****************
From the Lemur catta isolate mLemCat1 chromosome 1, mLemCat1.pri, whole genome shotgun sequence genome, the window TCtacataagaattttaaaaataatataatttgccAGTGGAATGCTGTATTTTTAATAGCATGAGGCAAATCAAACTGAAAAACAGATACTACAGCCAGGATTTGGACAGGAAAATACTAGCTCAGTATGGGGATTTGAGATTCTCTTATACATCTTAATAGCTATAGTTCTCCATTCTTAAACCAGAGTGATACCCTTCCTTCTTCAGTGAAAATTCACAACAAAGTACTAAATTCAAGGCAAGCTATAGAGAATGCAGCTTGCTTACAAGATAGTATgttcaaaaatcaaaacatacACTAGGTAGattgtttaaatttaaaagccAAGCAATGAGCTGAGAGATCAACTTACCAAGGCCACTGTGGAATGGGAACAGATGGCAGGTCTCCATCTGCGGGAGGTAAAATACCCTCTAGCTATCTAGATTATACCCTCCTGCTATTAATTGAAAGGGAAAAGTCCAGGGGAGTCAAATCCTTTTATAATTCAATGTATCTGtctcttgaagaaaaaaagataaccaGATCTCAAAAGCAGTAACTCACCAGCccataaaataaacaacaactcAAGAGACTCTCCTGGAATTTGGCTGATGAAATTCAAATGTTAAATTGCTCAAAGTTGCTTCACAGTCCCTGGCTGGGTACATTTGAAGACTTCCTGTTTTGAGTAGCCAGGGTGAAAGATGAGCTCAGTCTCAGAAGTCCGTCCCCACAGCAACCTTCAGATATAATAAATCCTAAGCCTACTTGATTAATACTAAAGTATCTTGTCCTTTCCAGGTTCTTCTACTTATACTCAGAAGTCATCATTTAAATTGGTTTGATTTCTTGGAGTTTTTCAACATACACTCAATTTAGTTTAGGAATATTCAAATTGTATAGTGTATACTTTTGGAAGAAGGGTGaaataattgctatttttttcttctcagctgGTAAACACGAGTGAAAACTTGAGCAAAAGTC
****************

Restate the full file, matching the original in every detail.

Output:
From the Lemur catta isolate mLemCat1 chromosome 1, mLemCat1.pri, whole genome shotgun sequence genome, the window TCtacataagaattttaaaaataatataatttgccAGTGGAATGCTGTATTTTTAATAGCATGAGGCAAATCAAACTGAAAAACAGATACTACAGCCAGGATTTGGACAGGAAAATACTAGCTCAGTATGGGGATTTGAGATTCTCTTATACATCTTAATAGCTATAGTTCTCCATTCTTAAACCAGAGTGATACCCTTCCTTCTTCAGTGAAAATTCACAACAAAGTACTAAATTCAAGGCAAGCTATAGAGAATGCAGCTTGCTTACAAGATAGTATgttcaaaaatcaaaacatacACTAGGTAGattgtttaaatttaaaagccAAGCAATGAGCTGAGAGATCAACTTACCAAGGCCACTGTGGAATGGGAACAGATGGCAGGTCTCCATCTGCGGGAGGTAAAATACCCTCTAGCTATCTAGATTATACCCTCCTGCTATTAATTGAAAGGGAAAAGTCCAGGGGAGTCAAATCCTTTTATAATTCAATGTATCTGtctcttgaagaaaaaaagataaccaGATCTCAAAAGCAGTAACTCACCAGCccataaaataaacaacaactcAAGAGACTCTCCTGGAATTTGGCTGATGAAATTCAAATGTTAAATTGCTCAAAGTTGCTTCACAGTCCCTGGCTGGGTACATTTGAAGACTTCCTGTTTTGAGTAGCCAGGGTGAAAGATGAGCTCAGTCTCAGAAGTCCGTCCCCACAGCAACCTTCAGATATAATAAATCCTAAGCCTACTTGATTAATACTAAAGTATCTTGTCCTTTCCAGGTTCTTCTACTTATACTCAGAAGTCATCATTTAAATTGGTTTGATTTCTTGGAGTTTTTCAACATACACTCAATTTAGTTTAGGAATATTCAAATTGTATAGTGTATACTTTTGGAAGAAGGGTGaaataattgctatttttttcttctcagctgGTAAACACGAGTGAAAACTTGAGCAAAAGTC